MOLT, Mont. – It’s springtime on the prairie and as a Montana farmer, Will Downs is in a constant battle with Mother Nature – racing to get the seeds in the ground before the fields get too wet.
“We’ve been having rain for the last few days,” Will said.
The persistent moisture, although good for the overall health of the land and soil, has come at an inconvenient time. Will, his brother, Weston, and his dad, Kevin, are trying to wrap up planting.
The winter wheat, of course, and malt barley are planted, but the rainfall has delayed planting on the last few acres of peas for the dryland farmers.
There is no rest for the weary though, and the trio of Downs farmers are busy nonetheless.
For the first time this year, the Downs will be applying their fertilizer using variable rate spreading. This method allows them to more effectively apply their fertilizer and pinpoint areas of application, but it also means updating the GPS systems on some of their equipment. A tech came out to the farm to help with that process. Will admits upgrading GPS systems is way out of his area of expertise.
Will also worked with an agronomist to collect soil samples and create yield maps of the fields before they implement this new approach.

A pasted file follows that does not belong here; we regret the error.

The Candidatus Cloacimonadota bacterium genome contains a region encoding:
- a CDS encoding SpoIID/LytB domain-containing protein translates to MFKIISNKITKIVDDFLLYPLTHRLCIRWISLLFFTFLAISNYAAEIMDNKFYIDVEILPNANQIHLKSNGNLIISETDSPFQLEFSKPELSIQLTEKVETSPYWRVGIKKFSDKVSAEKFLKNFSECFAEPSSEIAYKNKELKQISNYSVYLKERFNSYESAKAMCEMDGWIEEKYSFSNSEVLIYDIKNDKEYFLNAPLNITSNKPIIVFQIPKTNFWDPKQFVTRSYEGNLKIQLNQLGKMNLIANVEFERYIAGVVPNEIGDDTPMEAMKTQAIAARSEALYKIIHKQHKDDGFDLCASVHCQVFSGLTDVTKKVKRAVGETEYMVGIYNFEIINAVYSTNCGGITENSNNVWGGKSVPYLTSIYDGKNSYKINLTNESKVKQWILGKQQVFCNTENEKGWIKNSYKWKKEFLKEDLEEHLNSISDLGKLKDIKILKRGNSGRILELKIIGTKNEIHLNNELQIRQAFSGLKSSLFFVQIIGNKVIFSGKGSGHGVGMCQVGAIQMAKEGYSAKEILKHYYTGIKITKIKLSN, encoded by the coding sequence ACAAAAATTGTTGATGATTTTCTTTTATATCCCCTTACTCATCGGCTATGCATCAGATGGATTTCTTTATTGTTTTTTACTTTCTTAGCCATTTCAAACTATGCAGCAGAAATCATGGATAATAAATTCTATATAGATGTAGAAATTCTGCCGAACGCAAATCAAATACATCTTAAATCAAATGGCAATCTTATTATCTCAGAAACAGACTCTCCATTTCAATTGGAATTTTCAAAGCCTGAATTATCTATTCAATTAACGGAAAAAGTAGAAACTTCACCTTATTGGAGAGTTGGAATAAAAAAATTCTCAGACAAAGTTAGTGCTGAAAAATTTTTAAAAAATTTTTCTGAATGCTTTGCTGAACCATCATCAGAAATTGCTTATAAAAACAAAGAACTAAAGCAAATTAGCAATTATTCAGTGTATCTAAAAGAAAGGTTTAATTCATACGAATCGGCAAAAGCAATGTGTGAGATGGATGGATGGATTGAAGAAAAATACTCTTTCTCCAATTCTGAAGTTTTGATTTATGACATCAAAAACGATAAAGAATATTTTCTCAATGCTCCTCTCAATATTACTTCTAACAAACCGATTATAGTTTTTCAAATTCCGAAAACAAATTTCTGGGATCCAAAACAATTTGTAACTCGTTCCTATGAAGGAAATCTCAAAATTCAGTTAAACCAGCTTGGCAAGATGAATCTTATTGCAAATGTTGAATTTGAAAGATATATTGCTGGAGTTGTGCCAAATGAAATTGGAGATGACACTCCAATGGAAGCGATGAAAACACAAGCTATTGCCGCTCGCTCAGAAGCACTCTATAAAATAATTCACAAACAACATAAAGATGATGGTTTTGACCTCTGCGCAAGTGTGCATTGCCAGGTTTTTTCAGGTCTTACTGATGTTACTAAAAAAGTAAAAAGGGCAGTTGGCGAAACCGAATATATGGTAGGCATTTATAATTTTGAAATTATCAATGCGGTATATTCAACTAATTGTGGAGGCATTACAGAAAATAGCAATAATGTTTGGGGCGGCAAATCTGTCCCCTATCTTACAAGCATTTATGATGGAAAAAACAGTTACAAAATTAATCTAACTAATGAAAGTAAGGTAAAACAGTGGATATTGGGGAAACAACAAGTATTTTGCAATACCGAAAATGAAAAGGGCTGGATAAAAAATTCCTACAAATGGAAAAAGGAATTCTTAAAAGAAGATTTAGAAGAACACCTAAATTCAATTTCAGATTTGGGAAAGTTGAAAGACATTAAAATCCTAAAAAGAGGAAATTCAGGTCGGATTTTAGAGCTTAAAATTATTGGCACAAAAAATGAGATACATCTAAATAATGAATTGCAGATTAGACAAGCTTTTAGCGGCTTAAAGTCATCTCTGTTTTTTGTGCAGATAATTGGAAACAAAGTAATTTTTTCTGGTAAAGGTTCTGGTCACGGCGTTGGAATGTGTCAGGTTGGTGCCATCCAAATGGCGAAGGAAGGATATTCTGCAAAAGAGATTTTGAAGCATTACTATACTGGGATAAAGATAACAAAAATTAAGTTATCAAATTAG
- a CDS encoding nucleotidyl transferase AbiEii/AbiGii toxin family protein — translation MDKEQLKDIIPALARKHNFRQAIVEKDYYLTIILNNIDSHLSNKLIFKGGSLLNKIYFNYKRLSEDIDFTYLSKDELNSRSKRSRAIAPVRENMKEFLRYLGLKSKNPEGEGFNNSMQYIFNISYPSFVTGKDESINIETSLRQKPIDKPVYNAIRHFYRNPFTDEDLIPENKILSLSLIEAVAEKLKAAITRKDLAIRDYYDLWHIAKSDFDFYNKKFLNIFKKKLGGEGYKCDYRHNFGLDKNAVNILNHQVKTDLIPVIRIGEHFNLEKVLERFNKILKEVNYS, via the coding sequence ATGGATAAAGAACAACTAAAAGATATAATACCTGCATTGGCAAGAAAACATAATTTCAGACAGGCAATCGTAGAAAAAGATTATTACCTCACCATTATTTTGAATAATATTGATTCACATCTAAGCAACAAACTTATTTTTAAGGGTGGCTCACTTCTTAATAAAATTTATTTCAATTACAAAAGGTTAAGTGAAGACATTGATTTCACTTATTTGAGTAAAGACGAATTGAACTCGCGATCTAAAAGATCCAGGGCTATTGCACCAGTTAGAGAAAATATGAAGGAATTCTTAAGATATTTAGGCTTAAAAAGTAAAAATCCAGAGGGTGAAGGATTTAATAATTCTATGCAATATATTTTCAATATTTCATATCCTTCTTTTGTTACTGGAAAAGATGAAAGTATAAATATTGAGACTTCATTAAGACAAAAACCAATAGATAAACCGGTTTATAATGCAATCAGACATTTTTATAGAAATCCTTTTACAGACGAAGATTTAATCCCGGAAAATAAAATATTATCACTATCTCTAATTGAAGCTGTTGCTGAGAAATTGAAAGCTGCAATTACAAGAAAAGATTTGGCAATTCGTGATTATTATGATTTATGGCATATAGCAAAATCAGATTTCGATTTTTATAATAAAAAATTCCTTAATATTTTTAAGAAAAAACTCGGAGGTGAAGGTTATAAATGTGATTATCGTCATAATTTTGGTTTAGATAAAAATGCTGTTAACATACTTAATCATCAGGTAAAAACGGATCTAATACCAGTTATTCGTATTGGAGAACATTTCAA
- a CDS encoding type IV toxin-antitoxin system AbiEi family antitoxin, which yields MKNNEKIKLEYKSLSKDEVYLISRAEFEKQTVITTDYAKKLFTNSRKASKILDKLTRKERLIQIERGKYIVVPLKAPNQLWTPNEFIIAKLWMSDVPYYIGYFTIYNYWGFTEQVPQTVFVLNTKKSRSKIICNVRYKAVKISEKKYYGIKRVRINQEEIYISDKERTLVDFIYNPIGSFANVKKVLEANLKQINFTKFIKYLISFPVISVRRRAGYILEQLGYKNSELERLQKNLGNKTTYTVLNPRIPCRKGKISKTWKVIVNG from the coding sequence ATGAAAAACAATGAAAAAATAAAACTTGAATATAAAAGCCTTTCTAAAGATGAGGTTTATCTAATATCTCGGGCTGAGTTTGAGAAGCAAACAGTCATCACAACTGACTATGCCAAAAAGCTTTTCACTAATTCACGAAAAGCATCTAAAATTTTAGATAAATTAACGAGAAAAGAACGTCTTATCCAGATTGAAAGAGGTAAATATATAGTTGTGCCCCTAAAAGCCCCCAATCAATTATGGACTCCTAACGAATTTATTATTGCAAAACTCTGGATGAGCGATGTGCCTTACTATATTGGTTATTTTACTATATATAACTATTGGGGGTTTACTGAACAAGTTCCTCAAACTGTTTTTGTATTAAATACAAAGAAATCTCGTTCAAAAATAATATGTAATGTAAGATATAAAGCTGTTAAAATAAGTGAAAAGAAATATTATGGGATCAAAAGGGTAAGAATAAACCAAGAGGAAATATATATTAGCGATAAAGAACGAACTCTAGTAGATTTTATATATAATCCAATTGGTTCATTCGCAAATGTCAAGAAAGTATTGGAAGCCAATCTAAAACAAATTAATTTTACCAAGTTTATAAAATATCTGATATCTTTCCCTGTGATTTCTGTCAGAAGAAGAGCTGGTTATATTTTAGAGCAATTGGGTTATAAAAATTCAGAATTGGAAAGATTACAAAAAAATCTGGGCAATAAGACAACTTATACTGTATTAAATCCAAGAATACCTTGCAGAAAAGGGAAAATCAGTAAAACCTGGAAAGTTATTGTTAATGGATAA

The field of farming is always advancing technologically, and the Downs farm has kept up with the times.
When the Downs family first installed auto-steer into some of their equipment, the investment paid itself off in no time, so now all their tractors have it.
“You can’t afford not to have auto-steer. In today’s farm economy you have to make every penny count,” Will stated.
In addition, Will explained his family has found they pay more attention to the overall condition of their equipment, staying more in tune to break downs, since they added auto-steer to them all.
“We can’t be on our phones all the time,” he says with a chuckle.
Currently, the auto-steer tractors the Downs use are capable of driving lines, but someone has to take the wheel in order to make the turns at the end of every row. There are some companies out there that have tractors capable of turning on their own, but because Will and his family farm relatively large tracts of hilly land that is prone to experiencing wash-outs and ravines, a fully autonomous tractor wouldn’t be conducive to their operation.
Looking ahead, it’s time to start thinking about spreading fertilizer and urea to the crops. On average, this process begins about the first of May. In-crop applications for grass and broad leaf will start about then too. Then there is the fungicide, which must be applied to the winter wheat and malt barley.
“We will be able to get in the field and spread fertilizer as soon as the maps are ready,” Will stated.
Even though planting has been slightly delayed, Will is not worried. Working side-by-side with his dad and brother means they can easily divide and conquer if things start to overlap.